“You know how to bite a dick, Eugene,” (Spoilers Ahead)
“Twice as Far” takes the tried and true formula of group members going off on a supply run and along the way characters receive some meaningful development. This is a pretty decent episode where there was a shot of much-needed intensity as soon as the Saviors entered the scene.
It’s fitting that since Abraham, Eugene and Rosita arrived as a team back in Season 4, they are all featured characters in “Twice as Far”. But now the dynamics between them have shifted. In a way, each of them have physically and mentally separated from each other: Abraham has moved out, Rosita is now shacking up with Spencer and Eugene doesn’t believe he needs Abraham anymore.
Compared to the Atlanta Five, the Abraham threesome haven’t received as much attention of late so it’s nice to catch up with them. Whenever a character starts receiving noticeably more screen time and development than before, you can’t help but to wonder if the show is setting up one of their exits. For comic readers, this episode played with that possibility when Abraham and Eugene left Alexandria together, a moment from the comics which played out differently at the end.
At one point Abraham and Eugene’s path and motivation were closely intertwined with each other. Abraham’s mission, his raison d’être, was to get Eugene to DC. And Eugene manipulated Abraham into being his bodyguard / post-apocalyptic escort. Now that the mission has reached the end of the line, this episode explores whether there’s anything remaining in their relationship and if they can be genuine friends moving forward. A friendship where each can see the other as their equal despite having very different strengths and skill sets. Like Abraham said before, he has options now. While he was referring to girlfriend situation it can also be applied to those he chooses as his friends.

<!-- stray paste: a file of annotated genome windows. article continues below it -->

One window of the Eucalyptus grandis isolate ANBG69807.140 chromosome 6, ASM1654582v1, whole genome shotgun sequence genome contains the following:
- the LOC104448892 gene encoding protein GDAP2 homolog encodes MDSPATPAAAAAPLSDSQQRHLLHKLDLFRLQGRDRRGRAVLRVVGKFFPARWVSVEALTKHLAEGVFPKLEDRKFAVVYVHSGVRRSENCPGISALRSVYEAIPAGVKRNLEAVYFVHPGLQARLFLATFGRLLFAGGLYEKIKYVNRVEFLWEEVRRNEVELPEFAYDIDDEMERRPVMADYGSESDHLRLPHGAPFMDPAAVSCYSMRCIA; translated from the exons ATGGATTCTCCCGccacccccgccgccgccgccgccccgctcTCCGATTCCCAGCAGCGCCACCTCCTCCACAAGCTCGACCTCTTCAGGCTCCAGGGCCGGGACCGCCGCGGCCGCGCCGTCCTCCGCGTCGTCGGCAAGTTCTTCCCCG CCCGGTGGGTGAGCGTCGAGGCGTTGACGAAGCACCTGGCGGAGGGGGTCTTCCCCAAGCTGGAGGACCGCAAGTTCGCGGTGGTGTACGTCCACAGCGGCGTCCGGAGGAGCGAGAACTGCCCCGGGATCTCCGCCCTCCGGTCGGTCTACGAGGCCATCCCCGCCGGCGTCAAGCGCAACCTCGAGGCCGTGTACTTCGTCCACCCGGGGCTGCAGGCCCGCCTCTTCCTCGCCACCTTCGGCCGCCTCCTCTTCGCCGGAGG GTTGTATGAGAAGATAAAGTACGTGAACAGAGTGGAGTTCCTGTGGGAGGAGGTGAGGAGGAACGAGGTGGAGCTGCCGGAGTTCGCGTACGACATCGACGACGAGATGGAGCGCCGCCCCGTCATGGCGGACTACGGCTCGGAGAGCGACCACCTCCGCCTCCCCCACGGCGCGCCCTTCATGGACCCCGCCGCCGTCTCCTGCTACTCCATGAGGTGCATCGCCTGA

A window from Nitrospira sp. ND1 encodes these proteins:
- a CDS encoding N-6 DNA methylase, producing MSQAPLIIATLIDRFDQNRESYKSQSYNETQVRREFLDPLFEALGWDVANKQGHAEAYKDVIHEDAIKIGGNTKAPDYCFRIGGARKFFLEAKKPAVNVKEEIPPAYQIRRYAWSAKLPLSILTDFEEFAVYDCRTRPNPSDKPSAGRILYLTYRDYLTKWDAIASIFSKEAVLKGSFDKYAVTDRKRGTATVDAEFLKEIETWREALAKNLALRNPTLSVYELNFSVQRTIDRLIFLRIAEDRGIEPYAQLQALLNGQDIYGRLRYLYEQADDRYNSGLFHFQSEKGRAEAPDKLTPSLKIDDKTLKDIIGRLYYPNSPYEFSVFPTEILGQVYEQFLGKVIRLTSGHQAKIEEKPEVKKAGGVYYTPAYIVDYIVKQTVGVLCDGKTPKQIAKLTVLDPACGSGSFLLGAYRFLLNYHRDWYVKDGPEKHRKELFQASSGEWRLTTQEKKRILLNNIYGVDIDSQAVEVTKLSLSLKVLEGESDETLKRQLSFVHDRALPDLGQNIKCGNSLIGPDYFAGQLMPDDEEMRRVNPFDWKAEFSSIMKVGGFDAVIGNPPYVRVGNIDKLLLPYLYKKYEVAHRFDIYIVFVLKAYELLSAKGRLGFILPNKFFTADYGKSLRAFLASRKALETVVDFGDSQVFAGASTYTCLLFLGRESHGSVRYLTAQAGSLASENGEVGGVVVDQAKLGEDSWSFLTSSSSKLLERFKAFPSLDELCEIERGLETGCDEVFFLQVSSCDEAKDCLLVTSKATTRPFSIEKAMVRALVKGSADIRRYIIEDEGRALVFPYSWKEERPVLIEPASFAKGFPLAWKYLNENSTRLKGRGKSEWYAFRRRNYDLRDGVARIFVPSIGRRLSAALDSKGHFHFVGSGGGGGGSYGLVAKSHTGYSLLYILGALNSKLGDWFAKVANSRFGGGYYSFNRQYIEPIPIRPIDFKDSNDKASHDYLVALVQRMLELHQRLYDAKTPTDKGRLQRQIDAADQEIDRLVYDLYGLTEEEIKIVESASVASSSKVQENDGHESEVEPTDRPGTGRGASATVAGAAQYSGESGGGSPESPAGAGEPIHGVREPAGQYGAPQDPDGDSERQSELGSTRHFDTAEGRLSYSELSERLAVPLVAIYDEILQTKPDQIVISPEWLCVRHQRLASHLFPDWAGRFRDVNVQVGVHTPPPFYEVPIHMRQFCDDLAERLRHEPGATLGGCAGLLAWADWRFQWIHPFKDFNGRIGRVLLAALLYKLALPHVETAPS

Your “services are no longer required” is a harsh line from Eugene as is Abraham’s response to let the man with the mullet find his own way back home. When Abraham was relieved of his services, the manly response is not to be sentimental about it, of course, he reacted in a cold, callous manner.
But Abraham’s actions tell another story. It’s a great character insight that Abraham knew that Eugene wouldn’t be able to handle himself on the journey home so “Red” was looking out for Eugene from afar. This shows what a big heart Abraham truly has beneath that gruff exterior. As fate would have it, this argument which sent Abraham off on his own ended up saving Rosita, Eugene and Daryl’s life.
The writers did a good job of drawing some parallels between the two missions and then crossing these story lines together in the tension filled climax. In a similar way to how Eugene wanted to prove his worth, that he’s evolved into a capable survivor, Denise had a point to prove as well. The point being is that while Denise isn’t a bad ass survivor, every decision she made in “Twice as far” is about confronting her fears. The first was leaving the safe zone which she hasn’t since arriving there. Then she confronted her fear of what was in the back room, even though she tried not to show how affected she was to find a drowned baby’s remains in the sink.